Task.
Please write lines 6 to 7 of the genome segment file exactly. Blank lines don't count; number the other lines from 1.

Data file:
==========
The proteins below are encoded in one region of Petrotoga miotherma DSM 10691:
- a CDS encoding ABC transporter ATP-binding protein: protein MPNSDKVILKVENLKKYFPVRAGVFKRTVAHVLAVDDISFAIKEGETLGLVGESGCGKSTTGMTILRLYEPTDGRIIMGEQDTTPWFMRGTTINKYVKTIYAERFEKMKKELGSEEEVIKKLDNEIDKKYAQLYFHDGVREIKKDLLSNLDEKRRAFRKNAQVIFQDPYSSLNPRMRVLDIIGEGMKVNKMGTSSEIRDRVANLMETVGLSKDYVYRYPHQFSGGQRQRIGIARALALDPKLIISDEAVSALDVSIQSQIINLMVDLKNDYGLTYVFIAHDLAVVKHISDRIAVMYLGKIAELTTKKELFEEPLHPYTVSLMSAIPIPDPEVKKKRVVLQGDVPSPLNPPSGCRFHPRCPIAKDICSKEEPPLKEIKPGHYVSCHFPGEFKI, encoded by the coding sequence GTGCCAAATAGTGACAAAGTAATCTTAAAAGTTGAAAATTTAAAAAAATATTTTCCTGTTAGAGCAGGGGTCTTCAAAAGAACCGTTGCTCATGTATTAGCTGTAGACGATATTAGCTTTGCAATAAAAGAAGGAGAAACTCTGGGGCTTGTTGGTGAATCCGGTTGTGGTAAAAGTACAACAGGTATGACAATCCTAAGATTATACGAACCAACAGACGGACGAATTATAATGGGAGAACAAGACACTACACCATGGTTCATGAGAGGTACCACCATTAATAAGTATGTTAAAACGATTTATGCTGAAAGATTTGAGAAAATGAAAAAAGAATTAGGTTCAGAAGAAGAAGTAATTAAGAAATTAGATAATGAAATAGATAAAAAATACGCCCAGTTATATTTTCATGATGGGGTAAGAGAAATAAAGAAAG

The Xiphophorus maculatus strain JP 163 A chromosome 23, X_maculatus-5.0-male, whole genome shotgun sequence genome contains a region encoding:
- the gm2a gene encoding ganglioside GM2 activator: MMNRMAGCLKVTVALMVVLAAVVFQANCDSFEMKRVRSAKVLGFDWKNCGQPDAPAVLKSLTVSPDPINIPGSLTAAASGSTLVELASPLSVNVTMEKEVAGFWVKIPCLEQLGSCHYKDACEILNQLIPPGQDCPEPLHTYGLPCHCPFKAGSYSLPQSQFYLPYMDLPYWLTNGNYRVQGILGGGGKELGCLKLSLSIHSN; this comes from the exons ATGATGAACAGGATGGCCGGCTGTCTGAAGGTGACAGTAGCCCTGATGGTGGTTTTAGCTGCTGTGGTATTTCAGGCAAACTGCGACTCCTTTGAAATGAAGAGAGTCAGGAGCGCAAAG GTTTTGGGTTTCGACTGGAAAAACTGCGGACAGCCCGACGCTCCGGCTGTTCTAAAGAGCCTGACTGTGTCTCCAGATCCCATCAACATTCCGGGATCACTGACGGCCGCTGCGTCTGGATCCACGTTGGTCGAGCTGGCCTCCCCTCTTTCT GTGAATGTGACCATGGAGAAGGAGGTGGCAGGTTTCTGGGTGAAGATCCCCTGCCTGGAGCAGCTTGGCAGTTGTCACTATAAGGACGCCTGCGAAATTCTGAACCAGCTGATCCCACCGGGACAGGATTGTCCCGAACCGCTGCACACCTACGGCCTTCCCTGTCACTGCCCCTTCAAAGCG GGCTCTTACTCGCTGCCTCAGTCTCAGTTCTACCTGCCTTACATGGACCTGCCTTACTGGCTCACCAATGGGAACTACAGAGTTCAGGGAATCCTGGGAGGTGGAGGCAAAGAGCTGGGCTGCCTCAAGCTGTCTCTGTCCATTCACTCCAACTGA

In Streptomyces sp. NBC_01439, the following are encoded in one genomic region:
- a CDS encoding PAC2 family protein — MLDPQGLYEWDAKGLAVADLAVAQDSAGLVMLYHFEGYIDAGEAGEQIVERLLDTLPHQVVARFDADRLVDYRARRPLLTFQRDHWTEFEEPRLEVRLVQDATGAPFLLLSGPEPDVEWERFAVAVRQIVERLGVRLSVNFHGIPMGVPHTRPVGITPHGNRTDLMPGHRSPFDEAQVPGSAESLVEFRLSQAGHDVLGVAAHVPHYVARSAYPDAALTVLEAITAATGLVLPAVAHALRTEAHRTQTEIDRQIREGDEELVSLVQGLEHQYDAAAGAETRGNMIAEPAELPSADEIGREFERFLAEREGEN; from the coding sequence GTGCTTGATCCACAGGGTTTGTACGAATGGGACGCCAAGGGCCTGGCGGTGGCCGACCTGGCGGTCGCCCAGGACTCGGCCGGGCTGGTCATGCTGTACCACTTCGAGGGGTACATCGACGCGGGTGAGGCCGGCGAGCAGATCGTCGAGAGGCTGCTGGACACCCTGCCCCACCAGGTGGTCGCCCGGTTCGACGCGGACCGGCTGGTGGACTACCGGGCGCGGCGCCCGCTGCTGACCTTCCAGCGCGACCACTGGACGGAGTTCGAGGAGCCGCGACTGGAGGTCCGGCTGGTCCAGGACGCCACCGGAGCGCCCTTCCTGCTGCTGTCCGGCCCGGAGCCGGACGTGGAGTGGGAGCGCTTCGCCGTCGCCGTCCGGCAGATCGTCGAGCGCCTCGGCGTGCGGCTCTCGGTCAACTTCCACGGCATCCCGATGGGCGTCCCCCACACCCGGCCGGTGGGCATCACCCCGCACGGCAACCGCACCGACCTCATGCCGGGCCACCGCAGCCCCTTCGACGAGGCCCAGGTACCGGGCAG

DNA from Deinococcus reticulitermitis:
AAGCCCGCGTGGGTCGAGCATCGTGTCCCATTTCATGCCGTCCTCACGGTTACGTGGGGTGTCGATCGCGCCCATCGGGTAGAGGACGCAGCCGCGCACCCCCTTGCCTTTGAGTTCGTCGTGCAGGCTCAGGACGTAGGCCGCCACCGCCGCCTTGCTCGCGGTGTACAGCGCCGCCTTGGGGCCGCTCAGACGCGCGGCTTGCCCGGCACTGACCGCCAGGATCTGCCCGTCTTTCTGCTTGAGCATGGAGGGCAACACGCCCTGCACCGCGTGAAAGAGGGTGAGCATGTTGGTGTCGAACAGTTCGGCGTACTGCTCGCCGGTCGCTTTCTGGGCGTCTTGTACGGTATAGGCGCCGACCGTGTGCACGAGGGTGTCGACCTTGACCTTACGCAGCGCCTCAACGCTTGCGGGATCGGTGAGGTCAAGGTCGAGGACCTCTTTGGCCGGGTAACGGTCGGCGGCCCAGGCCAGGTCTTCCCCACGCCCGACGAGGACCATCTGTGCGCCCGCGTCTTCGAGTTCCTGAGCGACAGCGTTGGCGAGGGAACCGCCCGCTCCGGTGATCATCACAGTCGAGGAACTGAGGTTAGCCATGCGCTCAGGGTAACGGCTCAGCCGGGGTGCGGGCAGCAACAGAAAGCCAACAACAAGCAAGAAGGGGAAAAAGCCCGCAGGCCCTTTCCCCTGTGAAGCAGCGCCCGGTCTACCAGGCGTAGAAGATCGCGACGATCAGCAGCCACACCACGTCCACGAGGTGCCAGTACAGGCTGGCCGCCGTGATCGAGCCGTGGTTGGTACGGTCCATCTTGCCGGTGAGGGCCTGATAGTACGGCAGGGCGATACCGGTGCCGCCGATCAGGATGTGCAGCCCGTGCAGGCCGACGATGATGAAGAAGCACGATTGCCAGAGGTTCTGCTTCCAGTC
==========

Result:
- a CDS encoding PAC2 family protein — MLDPQGLYEWDAKGLAVADLAVAQDSAGLVMLYHFEGYIDAGEAGEQIVERLLDTLPHQVVARFDADRLVDYRARRPLLTFQRDHWTEFEEPRLEVRLVQDATGAPFLLLSGPEPDVEWERFAVAVRQIVERLGVRLSVNFHGIPMGVPHTRPVGITPHGNRTDLMPGHRSPFDEAQVPGSAESLVEFRLSQAGHDVLGVAAHVPHYVARSAYPDAALTVLEAITAATGLVLPAVAHALRTEAHRTQTEIDRQIREGDEELVSLVQGLEHQYDAAAGAETRGNMIAEPAELPSADEIGREFERFLAEREGEN; from the coding sequence GTGCTTGATCCACAGGGTTTGTACGAATGGGACGCCAAGGGCCTGGCGGTGGCCGACCTGGCGGTCGCCCAGGACTCGGCCGGGCTGGTCATGCTGTACCACTTCGAGGGGTACATCGACGCGGGTGAGGCCGGCGAGCAGATCGTCGAGAGGCTGCTGGACACCCTGCCCCACCAGGTGGTCGCCCGGTTCGACGCGGACCGGCTGGTGGACTACCGGGCGCGGCGCCCGCTGCTGACCTTCCAGCGCGACCACTGGACGGAGTTCGAGGAGCCGCGACTGGAGGTCCGGCTGGTCCAGGACGCCACCGGAGCGCCCTTCCTGCTGCTGTCCGGCCCGGAGCCGGACGTGGAGTGGGAGCGCTTCGCCGTCGCCGTCCGGCAGATCGTCGAGCGCCTCGGCGTGCGGCTCTCGGTCAACTTCCACGGCATCCCGATGGGCGTCCCCCACACCCGGCCGGTGGGCATCACCCCGCACGGCAACCGCACCGACCTCATGCCGGGCCACCGCAGCCCCTTCGACGAGGCCCAGGTACCGGGCAG

DNA from Deinococcus reticulitermitis: